“Unlike a traditional MRI, it allows you to view problems in connections between areas in the brain. It uses the transmission of water molecules in the neurons. A healthy neuron is smooth and doesn’t show a problem. A neuron that has been frayed or sheered or has problems then the transmission of water molecules also becomes disrupted. You can use this to see problems in connections between areas of the brain that typical MRIs do not reveal,” Ryalls said.
Living with FAS can be very traumatic and having a hard time getting a diagnosis can only add to the isolation some patients feel. Both Frazier and Cavaliere have worked very hard to accept how they sound now.
“You have to work really hard on staying upbeat about things, especially when you have people who are accosting you because you speak differently,” Frazier said. “It’s amazing how many xenophobes there are.”
Many patients with FAS go through an identity crisis.
“It not feeling like you’re in your own skin anymore. I’m not the same person I was. I went through a definite grieving period of loss of identity. Having the condition is bad enough, but having all these naysayers and having doctors against you makes it very difficult to survive,” Frazier said.
While sounding like they have a foreign accent is an obvious side effect of FAS, there are others. Frazier said she is often left reaching for words.
“It’s not that we’re slipping. It’s that we can’t get the right word. It’s not there. There’s a blank spot. There are difficulties with organizing things or putting them into categories,” she said.
Cavaliere still gets emotional when she thinks about how much she struggled before she got her diagnosis.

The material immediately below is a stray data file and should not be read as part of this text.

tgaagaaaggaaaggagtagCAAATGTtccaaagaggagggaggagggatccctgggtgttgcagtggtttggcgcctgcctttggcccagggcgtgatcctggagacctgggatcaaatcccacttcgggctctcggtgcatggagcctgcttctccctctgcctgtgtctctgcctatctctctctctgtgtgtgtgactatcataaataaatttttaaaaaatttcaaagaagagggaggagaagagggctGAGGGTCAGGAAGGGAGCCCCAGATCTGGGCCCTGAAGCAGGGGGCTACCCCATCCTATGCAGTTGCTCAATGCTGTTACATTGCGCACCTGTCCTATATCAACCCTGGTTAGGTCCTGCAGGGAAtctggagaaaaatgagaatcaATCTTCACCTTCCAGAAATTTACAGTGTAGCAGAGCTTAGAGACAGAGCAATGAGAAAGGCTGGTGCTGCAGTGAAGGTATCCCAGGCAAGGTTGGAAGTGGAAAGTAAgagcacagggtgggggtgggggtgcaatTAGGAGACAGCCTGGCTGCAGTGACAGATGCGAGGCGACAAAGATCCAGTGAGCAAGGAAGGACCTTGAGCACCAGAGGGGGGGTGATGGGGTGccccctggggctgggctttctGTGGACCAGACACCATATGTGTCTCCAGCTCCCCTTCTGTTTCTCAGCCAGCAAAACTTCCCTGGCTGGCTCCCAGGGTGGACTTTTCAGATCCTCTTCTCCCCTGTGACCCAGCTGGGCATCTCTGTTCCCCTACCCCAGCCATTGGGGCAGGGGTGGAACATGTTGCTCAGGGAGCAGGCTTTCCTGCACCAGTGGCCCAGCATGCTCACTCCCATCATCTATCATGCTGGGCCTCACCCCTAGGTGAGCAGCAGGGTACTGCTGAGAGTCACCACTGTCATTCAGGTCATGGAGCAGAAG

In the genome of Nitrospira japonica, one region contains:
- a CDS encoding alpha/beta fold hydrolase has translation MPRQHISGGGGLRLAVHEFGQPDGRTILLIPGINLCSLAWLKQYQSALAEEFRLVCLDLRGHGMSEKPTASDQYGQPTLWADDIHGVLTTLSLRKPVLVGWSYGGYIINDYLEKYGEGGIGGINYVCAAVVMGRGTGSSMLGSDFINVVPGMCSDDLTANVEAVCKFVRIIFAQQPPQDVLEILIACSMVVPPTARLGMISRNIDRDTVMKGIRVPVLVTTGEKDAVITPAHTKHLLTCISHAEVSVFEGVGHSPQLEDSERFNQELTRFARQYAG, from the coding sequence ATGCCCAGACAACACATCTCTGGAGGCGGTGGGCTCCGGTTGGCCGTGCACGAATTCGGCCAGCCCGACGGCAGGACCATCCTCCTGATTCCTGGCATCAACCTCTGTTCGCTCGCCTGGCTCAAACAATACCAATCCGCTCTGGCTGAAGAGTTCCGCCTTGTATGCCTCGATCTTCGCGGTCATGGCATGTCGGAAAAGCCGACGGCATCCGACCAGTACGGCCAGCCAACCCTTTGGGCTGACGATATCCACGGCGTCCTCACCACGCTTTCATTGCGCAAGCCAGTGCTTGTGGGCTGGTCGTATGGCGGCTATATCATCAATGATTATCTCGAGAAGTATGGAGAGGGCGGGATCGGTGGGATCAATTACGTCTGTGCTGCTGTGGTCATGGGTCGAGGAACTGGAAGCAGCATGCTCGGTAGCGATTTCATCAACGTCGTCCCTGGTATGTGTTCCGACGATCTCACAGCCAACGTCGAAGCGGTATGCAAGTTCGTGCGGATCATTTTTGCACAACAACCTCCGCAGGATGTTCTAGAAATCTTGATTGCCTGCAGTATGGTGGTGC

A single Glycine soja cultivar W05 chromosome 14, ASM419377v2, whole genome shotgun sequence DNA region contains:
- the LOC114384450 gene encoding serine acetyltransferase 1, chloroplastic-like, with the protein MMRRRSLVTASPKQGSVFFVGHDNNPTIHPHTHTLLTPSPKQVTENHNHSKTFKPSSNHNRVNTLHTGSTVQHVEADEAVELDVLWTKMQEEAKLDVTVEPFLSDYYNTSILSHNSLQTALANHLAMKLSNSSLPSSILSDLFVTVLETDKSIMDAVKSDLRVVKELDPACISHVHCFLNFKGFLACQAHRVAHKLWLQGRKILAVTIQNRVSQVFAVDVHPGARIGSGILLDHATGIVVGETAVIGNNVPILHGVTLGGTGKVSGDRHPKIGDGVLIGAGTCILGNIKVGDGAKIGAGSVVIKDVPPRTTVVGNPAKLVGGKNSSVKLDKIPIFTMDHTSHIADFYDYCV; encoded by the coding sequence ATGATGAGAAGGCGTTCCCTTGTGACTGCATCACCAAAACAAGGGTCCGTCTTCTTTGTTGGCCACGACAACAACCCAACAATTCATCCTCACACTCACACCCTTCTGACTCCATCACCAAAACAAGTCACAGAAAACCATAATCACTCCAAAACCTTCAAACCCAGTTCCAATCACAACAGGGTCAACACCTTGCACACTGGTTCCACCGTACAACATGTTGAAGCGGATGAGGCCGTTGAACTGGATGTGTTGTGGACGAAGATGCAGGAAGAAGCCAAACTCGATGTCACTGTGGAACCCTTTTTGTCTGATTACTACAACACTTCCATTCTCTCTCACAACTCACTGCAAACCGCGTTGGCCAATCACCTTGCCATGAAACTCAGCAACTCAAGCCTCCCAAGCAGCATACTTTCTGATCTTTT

“Medical professionals have actually laughed at me and mocked me,” she said. “I just want the medical profession to take it more seriously and treat the patients they have or come across with it. Treat them with dignity and respect. Don’t dismiss them.”
When she watched a video she made 15 years ago when working for a staffing agency, she was brought to tears.
“It’s a different person,” she said. “Not only the accent, but everything that has happened since. That person is happier than the person I am now.”
Because of FAS and other medical issues, Cavaliere can only work part time now and is on disability. It’s a situation in which she never thought she’d be.
“I wish I could go back to working full time and taking care of myself. When you’re on assistance there’s a stigma that goes with that too,” she said.
Cavaliere will still have the seizure-like episodes that prevent her from working full-time. She also struggles with some memory issues.
It was a long road for Cavaliere and Frazier to come to terms with their new voices and identities, but as they learned to cope, they also grew more used to telling people about their disorder. They hope they can spread awareness that will lead to better diagnosis and an easier road for future patients.
“I believe it’s going to be diagnosed more and more as we go along and eventually it will be accepted more than it is today,” Cavaliere said.